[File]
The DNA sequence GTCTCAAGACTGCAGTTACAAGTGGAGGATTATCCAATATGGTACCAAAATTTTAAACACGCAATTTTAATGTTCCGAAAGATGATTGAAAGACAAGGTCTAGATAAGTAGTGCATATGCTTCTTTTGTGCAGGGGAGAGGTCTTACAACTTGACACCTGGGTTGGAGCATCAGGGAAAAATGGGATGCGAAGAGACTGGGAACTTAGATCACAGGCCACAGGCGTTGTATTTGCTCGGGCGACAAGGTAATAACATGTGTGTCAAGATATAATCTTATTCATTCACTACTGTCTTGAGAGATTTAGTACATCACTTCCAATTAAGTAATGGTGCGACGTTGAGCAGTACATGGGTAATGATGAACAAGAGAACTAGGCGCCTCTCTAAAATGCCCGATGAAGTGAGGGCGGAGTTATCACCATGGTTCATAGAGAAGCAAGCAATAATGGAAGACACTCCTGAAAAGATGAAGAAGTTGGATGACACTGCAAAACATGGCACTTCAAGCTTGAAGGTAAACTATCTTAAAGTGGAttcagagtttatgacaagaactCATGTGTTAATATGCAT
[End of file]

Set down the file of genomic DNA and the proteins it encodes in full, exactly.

The DNA sequence GTCTCAAGACTGCAGTTACAAGTGGAGGATTATCCAATATGGTACCAAAATTTTAAACACGCAATTTTAATGTTCCGAAAGATGATTGAAAGACAAGGTCTAGATAAGTAGTGCATATGCTTCTTTTGTGCAGGGGAGAGGTCTTACAACTTGACACCTGGGTTGGAGCATCAGGGAAAAATGGGATGCGAAGAGACTGGGAACTTAGATCACAGGCCACAGGCGTTGTATTTGCTCGGGCGACAAGGTAATAACATGTGTGTCAAGATATAATCTTATTCATTCACTACTGTCTTGAGAGATTTAGTACATCACTTCCAATTAAGTAATGGTGCGACGTTGAGCAGTACATGGGTAATGATGAACAAGAGAACTAGGCGCCTCTCTAAAATGCCCGATGAAGTGAGGGCGGAGTTATCACCATGGTTCATAGAGAAGCAAGCAATAATGGAAGACACTCCTGAAAAGATGAAGAAGTTGGATGACACTGCAAAACATGGCACTTCAAGCTTGAAGGTAAACTATCTTAAAGTGGAttcagagtttatgacaagaactCATGTGTTAATATGCAT